"Mr. Buffett has made clarifying remarks about his advice regarding indexing and passive investing. He duly notes that outperformance can’t be accomplished without certain elements. It requires devoted work and proper wiring, which involves a willingness to deviate from the herd or the crowd. Outside of a value-based approach, there aren’t approaches that have the right orientation."
"As money moves from ETF to ETF, somebody is making an active decision with passive investments. You could make the case that flows to the ETF world are done with less, or little, concern for valuation, with no attempt to capture a disparity that may exist between price and underlying value."
"At what point does the growing proportion of indexed assets become dangerous? The S&P 500 as a proportion of the stock market is far more concentrated now than at any time. Some of the increase is surely the result of mergers and acquisitions. But the degree is concerning. Also, as the index marches higher, it attracts more capital and the momentum drives prices up far faster than underlying value, at a point making it impossible for future results to come close to anything reasonable or expected."
"Recall the logic, or lack of, that for every $100 invested, $3.80 must now go to Apple shares. $2.90 must be allocated to Microsoft. Amazon gets two bucks, Facebook a buck eighty, and so on. It does not matter the price to value. It does not matter if the business will go bankrupt. If it’s in the index you must own it, in the proportion at which it exists. The more money gravitates to the index, away from other pools or strategies, the higher the largest components will rise. Somewhere between then and now, the amount of momentum-induced concentrated risk rises. At a point, prices are no longer reflective of fundamentals. To a passive investor, it matters not. It matters quite a bit to us, however, and it presents opportunity."
"Large cap active investors have been replaced en masse with a passive approach."
"Words can't do justice to the degree to which passive investing is now in an epic bubble, with money funnelling into a narrow group of names. Behold the insanity... Wow, I would never have guessed that passive index flows could create this kind of unnatural disparity across every major equity index! [see table below]"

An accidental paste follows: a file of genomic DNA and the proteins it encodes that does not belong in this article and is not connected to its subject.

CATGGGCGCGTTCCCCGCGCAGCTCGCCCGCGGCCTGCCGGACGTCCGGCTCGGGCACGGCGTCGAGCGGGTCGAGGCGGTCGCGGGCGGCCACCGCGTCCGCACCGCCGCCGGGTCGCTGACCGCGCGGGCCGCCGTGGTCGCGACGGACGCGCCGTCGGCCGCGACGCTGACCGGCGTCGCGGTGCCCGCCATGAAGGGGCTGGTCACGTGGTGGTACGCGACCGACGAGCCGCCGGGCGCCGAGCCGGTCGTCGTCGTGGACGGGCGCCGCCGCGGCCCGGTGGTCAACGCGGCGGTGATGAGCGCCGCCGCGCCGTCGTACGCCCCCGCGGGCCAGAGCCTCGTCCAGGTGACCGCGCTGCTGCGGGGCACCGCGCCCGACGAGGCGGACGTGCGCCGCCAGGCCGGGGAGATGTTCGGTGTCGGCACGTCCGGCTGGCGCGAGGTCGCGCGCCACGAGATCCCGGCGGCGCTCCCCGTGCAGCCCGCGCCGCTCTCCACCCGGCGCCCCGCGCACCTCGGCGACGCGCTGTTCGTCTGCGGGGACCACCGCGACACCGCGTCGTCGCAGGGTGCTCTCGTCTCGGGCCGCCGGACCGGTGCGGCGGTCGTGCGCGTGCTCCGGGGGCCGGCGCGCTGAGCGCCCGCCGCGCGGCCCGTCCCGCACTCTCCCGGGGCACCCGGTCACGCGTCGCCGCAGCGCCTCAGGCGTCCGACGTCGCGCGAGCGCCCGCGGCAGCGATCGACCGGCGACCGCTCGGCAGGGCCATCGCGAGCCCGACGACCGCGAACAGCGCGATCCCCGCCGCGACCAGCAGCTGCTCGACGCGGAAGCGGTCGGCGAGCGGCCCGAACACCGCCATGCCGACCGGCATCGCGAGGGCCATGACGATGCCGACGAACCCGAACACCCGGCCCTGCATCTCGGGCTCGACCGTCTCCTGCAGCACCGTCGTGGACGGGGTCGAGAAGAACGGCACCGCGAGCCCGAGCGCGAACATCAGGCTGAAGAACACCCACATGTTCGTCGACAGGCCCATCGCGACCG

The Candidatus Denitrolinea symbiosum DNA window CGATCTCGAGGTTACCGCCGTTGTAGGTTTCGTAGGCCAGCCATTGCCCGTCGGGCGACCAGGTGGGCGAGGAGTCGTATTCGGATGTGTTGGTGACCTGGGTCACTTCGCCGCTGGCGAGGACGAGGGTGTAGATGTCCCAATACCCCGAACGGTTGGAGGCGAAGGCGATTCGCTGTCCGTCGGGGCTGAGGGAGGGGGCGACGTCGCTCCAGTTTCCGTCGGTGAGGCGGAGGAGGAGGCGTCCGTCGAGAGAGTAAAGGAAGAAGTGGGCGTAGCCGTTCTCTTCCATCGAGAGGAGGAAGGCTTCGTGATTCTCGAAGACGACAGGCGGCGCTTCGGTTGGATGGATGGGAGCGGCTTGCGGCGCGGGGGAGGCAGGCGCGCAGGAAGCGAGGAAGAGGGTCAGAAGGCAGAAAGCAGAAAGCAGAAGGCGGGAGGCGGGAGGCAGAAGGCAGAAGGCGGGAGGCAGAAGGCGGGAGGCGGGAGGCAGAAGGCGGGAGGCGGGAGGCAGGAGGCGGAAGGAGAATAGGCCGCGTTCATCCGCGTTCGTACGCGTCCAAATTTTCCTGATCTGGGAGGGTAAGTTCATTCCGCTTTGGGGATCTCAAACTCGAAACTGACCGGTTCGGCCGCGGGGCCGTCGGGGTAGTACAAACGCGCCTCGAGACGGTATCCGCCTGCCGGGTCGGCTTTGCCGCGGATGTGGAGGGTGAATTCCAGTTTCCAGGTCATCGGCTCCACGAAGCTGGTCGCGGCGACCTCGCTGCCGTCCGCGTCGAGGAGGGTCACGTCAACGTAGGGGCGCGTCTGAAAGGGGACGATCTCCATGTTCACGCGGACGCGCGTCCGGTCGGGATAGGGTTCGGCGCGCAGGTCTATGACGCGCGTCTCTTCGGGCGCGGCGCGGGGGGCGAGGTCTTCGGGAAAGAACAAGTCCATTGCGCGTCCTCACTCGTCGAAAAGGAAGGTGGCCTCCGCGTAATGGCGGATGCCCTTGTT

"Capital allocators keep feeding the fat kid"
"Money is pushing the largest even higher and it likely doesn't correlate to underlying fundamentals. It's flow, baby"
"We don’t know when the situation will reverse itself. If you believed flows to passive funds and strategies would continue to run, why not just own the five biggest components of each index? Had you done that in 2017, you would have looked like a genius. When the flows finally reverse course, the money invested in passive portfolios is going to get hurt."
"Capitalizing on opportunity requires thought, which can’t be done with software allocating $3.80 of every dollar invested to Apple because that happens to be its weight in an index."
"Passive investing is done with computers allocating capital based on component size in an index. Attention is not paid to business quality, and a rising price attracts more capital. It can be a self-fulfilling phenomenon, until flows reverse. Investing as we know it requires thought, experience, patience and reason. Too much active investing is done poorly."
Chris has identified many important aspects in his commentary that should provide valuable insight to us all. Whether its the history of Fed hikes, the evolving status of central bank balance sheets, the comparisons of the similarities between the tech bubble and today, or any of his other perceptions, all should go a long way to assisting you to look at your own investment activity with a little more knowledge. And that can't hurt, right?